Breakfast is the most important meal of the day, as it is a long time since the body was last refuelled. A nutritious and sustaining breakfast will supply her with the energy she needs to get the day off to the right start. A breakfast that is high in carbohydrate will supply energy for muscles and the brain. A healthy nutritious breakfast prevents you from binge eating on unhealthy snacks throughout the day and can contribute to healthy eating. Carbohydrate foods that are good breakfast choices include bread, cereal, fruit, milk and yogurt. Wholegrain breads and cereals are the best option for breakfast, as they contain carbohydrates, essential nutrients and dietary fibre, which is important for inner balance. Many breakfast cereals are also fortified with vitamins and minerals to help boost daily nutrition. If time in the mornings is limited, try quick options like reduced fat-yogurt like , wholegrain toast or a piece of fruit.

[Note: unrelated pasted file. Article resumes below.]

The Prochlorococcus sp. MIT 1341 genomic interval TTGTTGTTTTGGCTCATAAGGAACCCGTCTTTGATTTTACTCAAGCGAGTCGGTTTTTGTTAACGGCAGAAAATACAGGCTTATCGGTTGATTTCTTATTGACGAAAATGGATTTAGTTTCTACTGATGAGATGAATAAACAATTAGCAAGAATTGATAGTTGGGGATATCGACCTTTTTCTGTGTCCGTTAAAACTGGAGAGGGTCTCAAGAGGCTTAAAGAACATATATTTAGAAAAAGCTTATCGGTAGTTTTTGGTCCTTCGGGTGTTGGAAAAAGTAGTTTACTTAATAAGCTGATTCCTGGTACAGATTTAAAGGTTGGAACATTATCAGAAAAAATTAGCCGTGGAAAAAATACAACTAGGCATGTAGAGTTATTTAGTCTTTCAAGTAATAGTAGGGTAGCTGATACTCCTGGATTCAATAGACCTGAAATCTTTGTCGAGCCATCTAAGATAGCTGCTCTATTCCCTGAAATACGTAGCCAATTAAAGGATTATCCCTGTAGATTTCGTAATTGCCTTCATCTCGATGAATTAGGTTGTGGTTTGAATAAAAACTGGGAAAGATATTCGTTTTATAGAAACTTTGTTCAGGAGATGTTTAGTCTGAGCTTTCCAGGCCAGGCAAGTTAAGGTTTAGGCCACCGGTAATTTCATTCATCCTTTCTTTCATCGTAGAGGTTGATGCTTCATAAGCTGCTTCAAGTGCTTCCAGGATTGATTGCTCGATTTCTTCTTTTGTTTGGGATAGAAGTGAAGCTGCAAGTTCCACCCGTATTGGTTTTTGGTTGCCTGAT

Eating breakfast is important for everyone, but is especially so for children and adolescents. According to the American Dietetic Association, children who eat breakfast perform better in the classroom and on the playground, with better concentration, problem-solving skills, and eye-hand coordination.
Many studies, in both adults and children, have shown that breakfast eaters tend to weigh less than breakfast skippers.
Why? One theory suggests that eating a healthy breakfast can reduce hunger throughout the day, and help people make better food choices at other meals. While it might seem you could save calories by skipping breakfast, this is not an effective strategy. Typically, hunger gets the best of breakfast-skippers, and they eat more at lunch and throughout the day.
Another theory behind the breakfast-weight control link implies that eating breakfast is part of a healthy lifestyle that includes making wise food choices and balancing calories with exercise. For example, consider the successful losers followed by the National Weight Control Registry, all of whom have lost at least 30 pounds and kept it off at least one year. Some 80% of the people in the Registry regularly eat breakfast (and also follow a calorie-controlled, low-fat diet).
It’s worth noting that most studies linking breakfast to weight control loss looked at a healthy breakfast containing protein and/or whole grains — not meals loaded with fat and calories.